Teach the Vote’s Week in Review: May 12, 2023
Texas Legislature Privatization | Vouchers School Safety Educator Compensation | Benefits Testing | Accountability
Date Posted: 5/12/2023
The ATPE Governmental Relations team recaps the past week’s education news, legislative and election updates, and regulatory developments.
- SB 8: Advocate this weekend against “backroom shady dealings”
- Follow major legislation using Teach the Vote’s Bills on the Move
- ATPE testifies against SB 9 before House Public Education Committee
- Senate Education Committee advances HB 4545 cleanup bill, hears omnibus school safety package
- Representative expelled from Texas House
“BACKROOM SHADY DEALINGS,” AKA SB 8: The short version of this week’s legislative activity surrounding Senate Bill (SB) 8 by Sen. Brandon Creighton (R–Conroe), the Senate’s major voucher legislation, is this: Gov. Greg Abbott (R) really wants to pass a voucher bill, so House Public Education Committee Chair Brad Buckley (R–Salado) has proposed using SB 8 for an unvetted overhaul of the standardizing testing and accountability system to be designed by Education Commissioner Mike Morath. The intent was to sway STAAR-weary House colleagues into voting for a voucher bill without giving it a full hearing or allowing public input. ATPE Lobbyist Tricia Cave has a recap of Rep. Ernest Bailes’ (R–Shepherd) floor objection to this, in which he called the rush to vote an example of “backroom shady dealings.”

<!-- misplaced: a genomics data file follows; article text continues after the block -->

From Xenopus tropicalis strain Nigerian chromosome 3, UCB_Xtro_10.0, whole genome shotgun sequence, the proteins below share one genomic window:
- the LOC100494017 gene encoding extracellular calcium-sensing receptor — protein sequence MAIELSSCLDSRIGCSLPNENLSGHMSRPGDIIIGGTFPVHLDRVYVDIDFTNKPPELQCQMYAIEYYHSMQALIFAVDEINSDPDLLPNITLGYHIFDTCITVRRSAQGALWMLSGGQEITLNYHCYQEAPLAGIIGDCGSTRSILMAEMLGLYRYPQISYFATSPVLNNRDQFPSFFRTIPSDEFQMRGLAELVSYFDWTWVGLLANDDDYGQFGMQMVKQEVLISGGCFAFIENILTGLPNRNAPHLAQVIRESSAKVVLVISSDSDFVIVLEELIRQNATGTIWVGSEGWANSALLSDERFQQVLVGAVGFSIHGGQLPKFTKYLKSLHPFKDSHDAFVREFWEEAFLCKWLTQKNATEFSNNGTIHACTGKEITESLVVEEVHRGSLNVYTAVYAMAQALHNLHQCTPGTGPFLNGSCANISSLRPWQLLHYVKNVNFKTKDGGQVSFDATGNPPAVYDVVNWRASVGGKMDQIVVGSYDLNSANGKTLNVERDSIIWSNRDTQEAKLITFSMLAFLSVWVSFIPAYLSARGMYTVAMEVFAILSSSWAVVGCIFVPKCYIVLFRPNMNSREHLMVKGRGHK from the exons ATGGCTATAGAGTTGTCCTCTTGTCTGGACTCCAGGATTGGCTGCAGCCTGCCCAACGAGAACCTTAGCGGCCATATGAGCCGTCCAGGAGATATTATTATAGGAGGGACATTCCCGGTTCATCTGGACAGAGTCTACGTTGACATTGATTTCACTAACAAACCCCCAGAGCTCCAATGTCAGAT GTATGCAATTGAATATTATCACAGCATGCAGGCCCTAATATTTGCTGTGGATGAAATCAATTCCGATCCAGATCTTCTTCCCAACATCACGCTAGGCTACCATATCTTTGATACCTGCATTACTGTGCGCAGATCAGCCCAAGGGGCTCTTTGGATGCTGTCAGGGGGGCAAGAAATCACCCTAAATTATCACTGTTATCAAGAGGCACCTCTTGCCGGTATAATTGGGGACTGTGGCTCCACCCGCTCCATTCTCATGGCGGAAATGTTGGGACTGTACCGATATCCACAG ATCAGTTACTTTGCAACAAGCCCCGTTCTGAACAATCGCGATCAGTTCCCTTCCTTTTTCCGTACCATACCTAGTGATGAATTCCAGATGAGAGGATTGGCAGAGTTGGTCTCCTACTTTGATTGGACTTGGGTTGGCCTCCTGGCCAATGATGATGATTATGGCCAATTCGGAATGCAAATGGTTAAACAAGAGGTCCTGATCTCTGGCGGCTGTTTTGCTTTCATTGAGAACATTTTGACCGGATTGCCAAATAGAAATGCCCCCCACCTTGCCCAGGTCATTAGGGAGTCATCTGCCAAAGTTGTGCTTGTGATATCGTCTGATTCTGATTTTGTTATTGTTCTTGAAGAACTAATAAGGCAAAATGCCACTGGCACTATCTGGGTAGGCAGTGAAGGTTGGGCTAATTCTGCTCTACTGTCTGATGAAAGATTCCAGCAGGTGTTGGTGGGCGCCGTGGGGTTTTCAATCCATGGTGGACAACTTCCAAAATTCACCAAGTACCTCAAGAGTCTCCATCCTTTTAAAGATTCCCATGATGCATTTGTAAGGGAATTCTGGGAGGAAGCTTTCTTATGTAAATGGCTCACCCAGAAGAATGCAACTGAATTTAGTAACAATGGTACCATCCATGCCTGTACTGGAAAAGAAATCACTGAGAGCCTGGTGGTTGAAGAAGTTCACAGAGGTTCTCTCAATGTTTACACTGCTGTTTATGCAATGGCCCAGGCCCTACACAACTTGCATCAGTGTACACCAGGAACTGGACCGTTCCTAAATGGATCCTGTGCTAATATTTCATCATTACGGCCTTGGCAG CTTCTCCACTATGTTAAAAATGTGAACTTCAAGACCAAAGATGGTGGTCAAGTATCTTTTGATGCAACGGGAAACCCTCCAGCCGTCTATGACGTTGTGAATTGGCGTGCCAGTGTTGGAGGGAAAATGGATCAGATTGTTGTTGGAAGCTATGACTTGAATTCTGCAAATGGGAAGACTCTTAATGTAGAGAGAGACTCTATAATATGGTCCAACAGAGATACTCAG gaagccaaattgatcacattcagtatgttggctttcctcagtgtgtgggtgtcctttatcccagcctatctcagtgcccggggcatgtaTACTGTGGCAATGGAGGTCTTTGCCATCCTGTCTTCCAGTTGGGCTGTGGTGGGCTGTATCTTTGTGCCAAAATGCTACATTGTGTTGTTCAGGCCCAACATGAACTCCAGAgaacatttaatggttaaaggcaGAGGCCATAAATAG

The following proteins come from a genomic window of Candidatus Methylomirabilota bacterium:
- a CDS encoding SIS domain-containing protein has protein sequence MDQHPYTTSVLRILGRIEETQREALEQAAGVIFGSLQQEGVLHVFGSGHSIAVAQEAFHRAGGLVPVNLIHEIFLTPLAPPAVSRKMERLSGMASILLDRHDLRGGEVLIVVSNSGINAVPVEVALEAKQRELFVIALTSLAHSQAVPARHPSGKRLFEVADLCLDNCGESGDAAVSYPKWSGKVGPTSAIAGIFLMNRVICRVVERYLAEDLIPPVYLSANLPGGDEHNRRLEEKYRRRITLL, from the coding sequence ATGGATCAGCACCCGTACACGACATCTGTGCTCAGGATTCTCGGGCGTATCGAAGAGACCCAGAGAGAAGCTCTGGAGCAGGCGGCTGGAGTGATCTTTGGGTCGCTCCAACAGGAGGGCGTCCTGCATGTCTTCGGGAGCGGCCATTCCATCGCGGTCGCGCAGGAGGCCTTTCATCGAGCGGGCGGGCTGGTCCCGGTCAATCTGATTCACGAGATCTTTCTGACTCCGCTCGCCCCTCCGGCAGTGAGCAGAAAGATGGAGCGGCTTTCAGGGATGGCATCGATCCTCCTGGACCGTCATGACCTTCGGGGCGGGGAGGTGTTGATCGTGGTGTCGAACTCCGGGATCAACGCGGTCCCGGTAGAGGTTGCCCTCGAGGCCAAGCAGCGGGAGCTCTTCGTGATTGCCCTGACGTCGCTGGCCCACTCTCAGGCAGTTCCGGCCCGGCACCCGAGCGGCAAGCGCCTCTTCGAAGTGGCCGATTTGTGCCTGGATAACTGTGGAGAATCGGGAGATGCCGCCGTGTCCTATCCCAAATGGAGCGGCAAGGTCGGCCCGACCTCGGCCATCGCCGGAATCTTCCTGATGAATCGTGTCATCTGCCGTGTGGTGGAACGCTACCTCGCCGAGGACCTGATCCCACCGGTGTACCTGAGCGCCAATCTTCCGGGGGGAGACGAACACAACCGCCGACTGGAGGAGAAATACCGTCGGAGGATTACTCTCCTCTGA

Due to Bailes’ objection, the House voted not to allow the committee to meet Wednesday for a hasty vote on SB 8. Instead, the committee will hold a public hearing Monday, May 15, on SB 8, but it will only take invited testimony in another attempt to silence educator voices. That’s not right. Here’s an action plan:
Read ATPE Associate Executive Director Jennifer’s Mitchell’s “Dirty Dozen Reasons to Hate SB 8,” which explains the comprehensive changes Buckley’s committee substitute would make, including an increase in the number of standardized tests. (Yes, you read that correctly.) Learn what is actually in the proposed changes and make sure your colleagues read it.
If you’re an ATPE member, submit your written objection to SB 8 through ATPE’s Advocacy Central. We will include submissions as an addendum to the association’s written testimony.
Call the members of the House Public Education Committee in this order and urge them to vote NO on SB 8:
- Rep. Cody Harris, 512-463-0730
- Rep. Oscar Longoria, 512-463-0645
- Rep. Harold Dutton, 512-463-0510
- Rep. Charles Cunningham, 512-463-0520
- Rep. Brad Buckley, Chair, 512-463-0684
- Rep. Matt Schaefer, 512-463-0584
- Rep. Brian Harrison 512-463-0516
- Rep. Cole Hefner, 512-463-0271
- Rep. Ken King, 512-463-0736
- Rep. Alma Allen, Vice Chair, 512-463-0744
- Rep. Steve Allison, 512-463-0686
- Rep. Gina Hinojosa, 512-463-0668
- Rep. James Talarico, 512-463-0821